High-speed Internet Connection

This is one unyielding truism about World of Warcraft (and all online games, really): dial-up connections need not apply. Satellite Internet connections need not apply either because their inherent latency (the time for data to travel up to the satellite and back down to the earth to a hardwired receiver) is just too high for gaming. Wireless broadband (actual wide-area coverage wireless broadband as opposed to the wireless Internet inside a house or building) may work depending on the contention and speed in your local area. Just having a high-speed Internet connection alone is not sufficient. It has to be a continuous and reliable connection as well.

A case in point: one of my guild members had cable Internet service with an advertised speed of 8+Mbps incoming/down to his house and 512Kbps outgoing/up from his house. Theoretically, that is more than enough bandwidth for the game. However, every few hours - almost like clockwork - his connection would drop for about 20 seconds, which had the effect of logging him out of the game. It was extremely annoying to him and everyone grouped with him in the game. As it turned out (with much investigating on his part), the culprit was the way the dynamic IP service was implemented by the cable company. With dynamic IP service, which is the most common type of Internet service offered to residences, the cable company assigns an IP address to their cable modem when it first connects and periodically thereafter. The IP address is how the cable modem (and through the modem, his computer) is located on the Internet. He discovered that this particular cable company assigned new IPs to the modem every three hours. Most services only change the IP addresses every one to three days.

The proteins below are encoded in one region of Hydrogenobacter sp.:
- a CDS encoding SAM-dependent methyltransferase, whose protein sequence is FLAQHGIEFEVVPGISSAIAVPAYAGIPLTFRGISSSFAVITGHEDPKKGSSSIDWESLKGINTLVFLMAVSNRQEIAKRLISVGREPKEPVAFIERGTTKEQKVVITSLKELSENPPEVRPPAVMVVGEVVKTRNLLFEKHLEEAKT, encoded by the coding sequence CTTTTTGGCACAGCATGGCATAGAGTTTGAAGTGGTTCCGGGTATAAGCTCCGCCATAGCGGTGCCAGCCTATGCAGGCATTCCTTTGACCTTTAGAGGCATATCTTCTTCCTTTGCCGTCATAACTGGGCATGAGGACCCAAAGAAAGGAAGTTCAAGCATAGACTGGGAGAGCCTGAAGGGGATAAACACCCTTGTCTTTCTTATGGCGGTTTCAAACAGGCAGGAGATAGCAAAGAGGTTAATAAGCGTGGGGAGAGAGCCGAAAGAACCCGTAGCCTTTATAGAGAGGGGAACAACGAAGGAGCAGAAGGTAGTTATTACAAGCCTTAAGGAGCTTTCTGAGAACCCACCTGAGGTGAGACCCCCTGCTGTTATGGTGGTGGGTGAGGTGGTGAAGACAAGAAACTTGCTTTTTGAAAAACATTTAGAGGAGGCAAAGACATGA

The company's explanation for this was that they did so to combat residential users from offering game and file sharing servers. Since his IP address actually changed, his connections to WoW were dropped. Pleading with the cable company got him nowhere. His solution was to add DSL service - at a much slower speed of 768Kbps/384Kbps incoming/outgoing - with the local phone company for about $20/month. From that point forward, he rarely had interruptions even though the service was much slower. The DSL connection still used dynamic IP service, but the IP address renewal period was much longer and when the IP address was renewed, his DSL provider generally assigned him the same IP address for weeks at a time. He kept the cable Internet for the rest of the house but used the DSL connection exclusively for playing WoW. Suffice it to say, if you have a high-speed connection, but it's not reliable or bogs down at particular times of the day, it may not be good enough for an enjoying online game-playing experience. If you don't even have a high-speed Internet connection: cable, DSL, FiOS or otherwise, playing WoW is not an option.